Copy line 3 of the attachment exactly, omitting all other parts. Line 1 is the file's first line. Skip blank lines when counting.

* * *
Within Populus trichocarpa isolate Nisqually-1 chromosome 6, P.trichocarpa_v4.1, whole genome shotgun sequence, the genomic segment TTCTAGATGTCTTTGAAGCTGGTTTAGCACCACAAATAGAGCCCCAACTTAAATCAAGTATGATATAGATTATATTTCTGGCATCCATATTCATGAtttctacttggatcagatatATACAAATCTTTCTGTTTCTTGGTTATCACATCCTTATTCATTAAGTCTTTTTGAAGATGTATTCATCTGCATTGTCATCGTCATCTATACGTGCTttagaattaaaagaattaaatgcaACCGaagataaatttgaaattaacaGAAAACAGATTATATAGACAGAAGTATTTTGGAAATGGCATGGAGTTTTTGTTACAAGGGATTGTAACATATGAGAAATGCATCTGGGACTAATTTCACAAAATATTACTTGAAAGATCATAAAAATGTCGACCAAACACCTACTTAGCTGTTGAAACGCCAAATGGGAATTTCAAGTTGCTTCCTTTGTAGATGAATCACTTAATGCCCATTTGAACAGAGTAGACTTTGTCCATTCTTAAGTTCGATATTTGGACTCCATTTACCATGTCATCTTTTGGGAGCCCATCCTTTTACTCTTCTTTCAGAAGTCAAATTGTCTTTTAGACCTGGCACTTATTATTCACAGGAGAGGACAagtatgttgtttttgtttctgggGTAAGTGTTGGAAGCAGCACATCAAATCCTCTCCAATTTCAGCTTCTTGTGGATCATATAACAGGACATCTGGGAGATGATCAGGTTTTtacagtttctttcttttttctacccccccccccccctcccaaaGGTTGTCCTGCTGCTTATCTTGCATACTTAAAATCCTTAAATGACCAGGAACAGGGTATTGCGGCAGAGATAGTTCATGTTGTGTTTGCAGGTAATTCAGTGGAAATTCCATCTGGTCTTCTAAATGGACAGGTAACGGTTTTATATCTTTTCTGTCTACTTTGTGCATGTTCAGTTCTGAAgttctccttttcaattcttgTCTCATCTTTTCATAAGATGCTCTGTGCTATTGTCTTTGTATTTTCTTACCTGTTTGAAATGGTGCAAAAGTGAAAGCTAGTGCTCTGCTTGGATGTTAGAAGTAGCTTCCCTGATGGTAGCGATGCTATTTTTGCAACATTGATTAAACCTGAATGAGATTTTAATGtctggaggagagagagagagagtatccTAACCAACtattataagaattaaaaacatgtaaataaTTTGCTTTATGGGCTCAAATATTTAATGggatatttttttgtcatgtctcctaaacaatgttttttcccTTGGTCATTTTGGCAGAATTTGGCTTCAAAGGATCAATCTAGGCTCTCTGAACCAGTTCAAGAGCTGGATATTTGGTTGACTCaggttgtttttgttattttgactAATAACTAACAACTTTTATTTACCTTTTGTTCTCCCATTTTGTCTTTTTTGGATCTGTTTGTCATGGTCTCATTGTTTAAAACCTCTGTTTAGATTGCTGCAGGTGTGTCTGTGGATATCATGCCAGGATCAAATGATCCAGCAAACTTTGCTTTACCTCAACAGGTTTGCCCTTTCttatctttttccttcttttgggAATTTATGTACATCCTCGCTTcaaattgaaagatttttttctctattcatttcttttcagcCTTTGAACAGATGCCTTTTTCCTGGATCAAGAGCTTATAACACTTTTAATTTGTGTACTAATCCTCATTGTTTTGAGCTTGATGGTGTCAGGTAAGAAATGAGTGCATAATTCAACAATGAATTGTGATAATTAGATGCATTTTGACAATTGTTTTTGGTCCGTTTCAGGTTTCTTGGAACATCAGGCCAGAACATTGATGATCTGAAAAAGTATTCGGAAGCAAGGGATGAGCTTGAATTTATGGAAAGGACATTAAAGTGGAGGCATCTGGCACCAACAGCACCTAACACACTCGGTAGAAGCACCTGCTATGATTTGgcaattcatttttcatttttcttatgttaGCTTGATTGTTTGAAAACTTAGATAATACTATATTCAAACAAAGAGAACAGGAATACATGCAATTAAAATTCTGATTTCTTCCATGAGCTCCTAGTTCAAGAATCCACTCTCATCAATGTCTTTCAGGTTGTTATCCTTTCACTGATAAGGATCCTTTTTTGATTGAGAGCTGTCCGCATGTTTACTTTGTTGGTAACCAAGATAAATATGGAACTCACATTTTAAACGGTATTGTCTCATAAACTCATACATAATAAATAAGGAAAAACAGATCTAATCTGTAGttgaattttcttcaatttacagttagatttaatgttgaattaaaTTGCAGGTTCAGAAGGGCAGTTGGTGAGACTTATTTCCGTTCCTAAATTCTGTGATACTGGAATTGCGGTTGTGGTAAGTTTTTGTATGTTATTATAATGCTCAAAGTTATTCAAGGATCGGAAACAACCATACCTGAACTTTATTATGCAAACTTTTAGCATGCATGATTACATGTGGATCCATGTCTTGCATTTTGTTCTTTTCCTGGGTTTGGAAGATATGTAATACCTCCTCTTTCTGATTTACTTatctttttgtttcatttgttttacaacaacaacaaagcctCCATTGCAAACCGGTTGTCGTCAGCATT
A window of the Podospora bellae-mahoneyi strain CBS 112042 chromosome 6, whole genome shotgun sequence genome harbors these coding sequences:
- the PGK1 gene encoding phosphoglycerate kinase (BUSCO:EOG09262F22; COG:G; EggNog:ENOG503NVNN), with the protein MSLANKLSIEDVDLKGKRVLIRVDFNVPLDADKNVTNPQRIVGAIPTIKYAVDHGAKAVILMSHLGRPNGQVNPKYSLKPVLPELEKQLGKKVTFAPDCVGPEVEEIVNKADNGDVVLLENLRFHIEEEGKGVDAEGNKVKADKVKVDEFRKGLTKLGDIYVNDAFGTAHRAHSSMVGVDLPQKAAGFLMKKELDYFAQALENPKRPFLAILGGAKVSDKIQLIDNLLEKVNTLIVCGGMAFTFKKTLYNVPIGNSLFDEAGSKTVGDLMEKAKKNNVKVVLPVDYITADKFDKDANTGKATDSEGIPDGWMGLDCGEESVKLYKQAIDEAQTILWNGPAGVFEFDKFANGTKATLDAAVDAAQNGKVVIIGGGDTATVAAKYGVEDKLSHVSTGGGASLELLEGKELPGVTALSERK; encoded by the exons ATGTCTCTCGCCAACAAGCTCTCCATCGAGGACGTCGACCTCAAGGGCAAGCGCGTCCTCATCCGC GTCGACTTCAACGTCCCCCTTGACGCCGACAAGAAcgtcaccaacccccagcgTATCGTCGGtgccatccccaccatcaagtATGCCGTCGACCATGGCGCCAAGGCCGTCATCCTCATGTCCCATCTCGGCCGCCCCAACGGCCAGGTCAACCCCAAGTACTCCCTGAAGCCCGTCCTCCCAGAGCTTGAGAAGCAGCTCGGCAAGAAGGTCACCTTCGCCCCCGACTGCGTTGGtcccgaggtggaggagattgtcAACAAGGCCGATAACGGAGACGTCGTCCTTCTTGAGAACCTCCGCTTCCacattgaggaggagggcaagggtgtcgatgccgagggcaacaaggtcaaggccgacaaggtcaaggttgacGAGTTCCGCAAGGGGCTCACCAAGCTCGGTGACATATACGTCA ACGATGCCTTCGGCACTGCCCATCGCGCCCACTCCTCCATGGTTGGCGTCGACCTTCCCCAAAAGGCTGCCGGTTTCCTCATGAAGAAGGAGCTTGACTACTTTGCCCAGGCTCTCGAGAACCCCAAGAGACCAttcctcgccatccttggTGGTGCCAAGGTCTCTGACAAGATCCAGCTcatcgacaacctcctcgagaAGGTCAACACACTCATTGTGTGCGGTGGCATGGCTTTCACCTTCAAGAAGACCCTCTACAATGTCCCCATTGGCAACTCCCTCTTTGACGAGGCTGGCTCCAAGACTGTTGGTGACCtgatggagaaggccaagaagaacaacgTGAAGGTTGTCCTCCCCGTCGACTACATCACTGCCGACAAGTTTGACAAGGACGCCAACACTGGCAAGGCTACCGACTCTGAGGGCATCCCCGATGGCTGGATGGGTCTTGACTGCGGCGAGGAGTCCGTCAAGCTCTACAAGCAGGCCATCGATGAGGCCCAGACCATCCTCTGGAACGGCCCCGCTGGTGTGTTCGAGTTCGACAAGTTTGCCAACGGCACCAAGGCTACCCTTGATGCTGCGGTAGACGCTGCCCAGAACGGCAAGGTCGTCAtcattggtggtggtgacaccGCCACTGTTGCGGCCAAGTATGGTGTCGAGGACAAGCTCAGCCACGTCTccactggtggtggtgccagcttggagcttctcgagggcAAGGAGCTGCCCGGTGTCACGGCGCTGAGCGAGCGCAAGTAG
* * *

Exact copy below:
- the PGK1 gene encoding phosphoglycerate kinase (BUSCO:EOG09262F22; COG:G; EggNog:ENOG503NVNN), with the protein MSLANKLSIEDVDLKGKRVLIRVDFNVPLDADKNVTNPQRIVGAIPTIKYAVDHGAKAVILMSHLGRPNGQVNPKYSLKPVLPELEKQLGKKVTFAPDCVGPEVEEIVNKADNGDVVLLENLRFHIEEEGKGVDAEGNKVKADKVKVDEFRKGLTKLGDIYVNDAFGTAHRAHSSMVGVDLPQKAAGFLMKKELDYFAQALENPKRPFLAILGGAKVSDKIQLIDNLLEKVNTLIVCGGMAFTFKKTLYNVPIGNSLFDEAGSKTVGDLMEKAKKNNVKVVLPVDYITADKFDKDANTGKATDSEGIPDGWMGLDCGEESVKLYKQAIDEAQTILWNGPAGVFEFDKFANGTKATLDAAVDAAQNGKVVIIGGGDTATVAAKYGVEDKLSHVSTGGGASLELLEGKELPGVTALSERK; encoded by the exons ATGTCTCTCGCCAACAAGCTCTCCATCGAGGACGTCGACCTCAAGGGCAAGCGCGTCCTCATCCGC GTCGACTTCAACGTCCCCCTTGACGCCGACAAGAAcgtcaccaacccccagcgTATCGTCGGtgccatccccaccatcaagtATGCCGTCGACCATGGCGCCAAGGCCGTCATCCTCATGTCCCATCTCGGCCGCCCCAACGGCCAGGTCAACCCCAAGTACTCCCTGAAGCCCGTCCTCCCAGAGCTTGAGAAGCAGCTCGGCAAGAAGGTCACCTTCGCCCCCGACTGCGTTGGtcccgaggtggaggagattgtcAACAAGGCCGATAACGGAGACGTCGTCCTTCTTGAGAACCTCCGCTTCCacattgaggaggagggcaagggtgtcgatgccgagggcaacaaggtcaaggccgacaaggtcaaggttgacGAGTTCCGCAAGGGGCTCACCAAGCTCGGTGACATATACGTCA ACGATGCCTTCGGCACTGCCCATCGCGCCCACTCCTCCATGGTTGGCGTCGACCTTCCCCAAAAGGCTGCCGGTTTCCTCATGAAGAAGGAGCTTGACTACTTTGCCCAGGCTCTCGAGAACCCCAAGAGACCAttcctcgccatccttggTGGTGCCAAGGTCTCTGACAAGATCCAGCTcatcgacaacctcctcgagaAGGTCAACACACTCATTGTGTGCGGTGGCATGGCTTTCACCTTCAAGAAGACCCTCTACAATGTCCCCATTGGCAACTCCCTCTTTGACGAGGCTGGCTCCAAGACTGTTGGTGACCtgatggagaaggccaagaagaacaacgTGAAGGTTGTCCTCCCCGTCGACTACATCACTGCCGACAAGTTTGACAAGGACGCCAACACTGGCAAGGCTACCGACTCTGAGGGCATCCCCGATGGCTGGATGGGTCTTGACTGCGGCGAGGAGTCCGTCAAGCTCTACAAGCAGGCCATCGATGAGGCCCAGACCATCCTCTGGAACGGCCCCGCTGGTGTGTTCGAGTTCGACAAGTTTGCCAACGGCACCAAGGCTACCCTTGATGCTGCGGTAGACGCTGCCCAGAACGGCAAGGTCGTCAtcattggtggtggtgacaccGCCACTGTTGCGGCCAAGTATGGTGTCGAGGACAAGCTCAGCCACGTCTccactggtggtggtgccagcttggagcttctcgagggcAAGGAGCTGCCCGGTGTCACGGCGCTGAGCGAGCGCAAGTAG